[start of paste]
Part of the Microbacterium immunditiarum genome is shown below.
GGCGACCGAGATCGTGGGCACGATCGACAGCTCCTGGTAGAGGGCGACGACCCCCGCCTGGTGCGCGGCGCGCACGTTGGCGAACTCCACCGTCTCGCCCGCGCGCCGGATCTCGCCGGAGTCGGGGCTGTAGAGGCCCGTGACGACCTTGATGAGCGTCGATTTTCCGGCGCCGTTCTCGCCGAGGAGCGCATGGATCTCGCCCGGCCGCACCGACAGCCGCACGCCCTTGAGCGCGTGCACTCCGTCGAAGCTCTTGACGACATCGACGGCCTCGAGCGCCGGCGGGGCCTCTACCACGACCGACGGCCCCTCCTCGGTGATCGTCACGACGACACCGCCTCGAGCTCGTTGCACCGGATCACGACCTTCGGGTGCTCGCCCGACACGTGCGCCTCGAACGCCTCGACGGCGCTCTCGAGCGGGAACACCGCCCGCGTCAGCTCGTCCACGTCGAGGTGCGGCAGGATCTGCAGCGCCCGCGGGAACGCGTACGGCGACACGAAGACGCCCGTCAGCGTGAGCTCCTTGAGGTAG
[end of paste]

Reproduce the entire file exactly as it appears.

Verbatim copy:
Part of the Microbacterium immunditiarum genome is shown below.
GGCGACCGAGATCGTGGGCACGATCGACAGCTCCTGGTAGAGGGCGACGACCCCCGCCTGGTGCGCGGCGCGCACGTTGGCGAACTCCACCGTCTCGCCCGCGCGCCGGATCTCGCCGGAGTCGGGGCTGTAGAGGCCCGTGACGACCTTGATGAGCGTCGATTTTCCGGCGCCGTTCTCGCCGAGGAGCGCATGGATCTCGCCCGGCCGCACCGACAGCCGCACGCCCTTGAGCGCGTGCACTCCGTCGAAGCTCTTGACGACATCGACGGCCTCGAGCGCCGGCGGGGCCTCTACCACGACCGACGGCCCCTCCTCGGTGATCGTCACGACGACACCGCCTCGAGCTCGTTGCACCGGATCACGACCTTCGGGTGCTCGCCCGACACGTGCGCCTCGAACGCCTCGACGGCGCTCTCGAGCGGGAACACCGCCCGCGTCAGCTCGTCCACGTCGAGGTGCGGCAGGATCTGCAGCGCCCGCGGGAACGCGTACGGCGACACGAAGACGCCCGTCAGCGTGAGCTCCTTGAGGTAG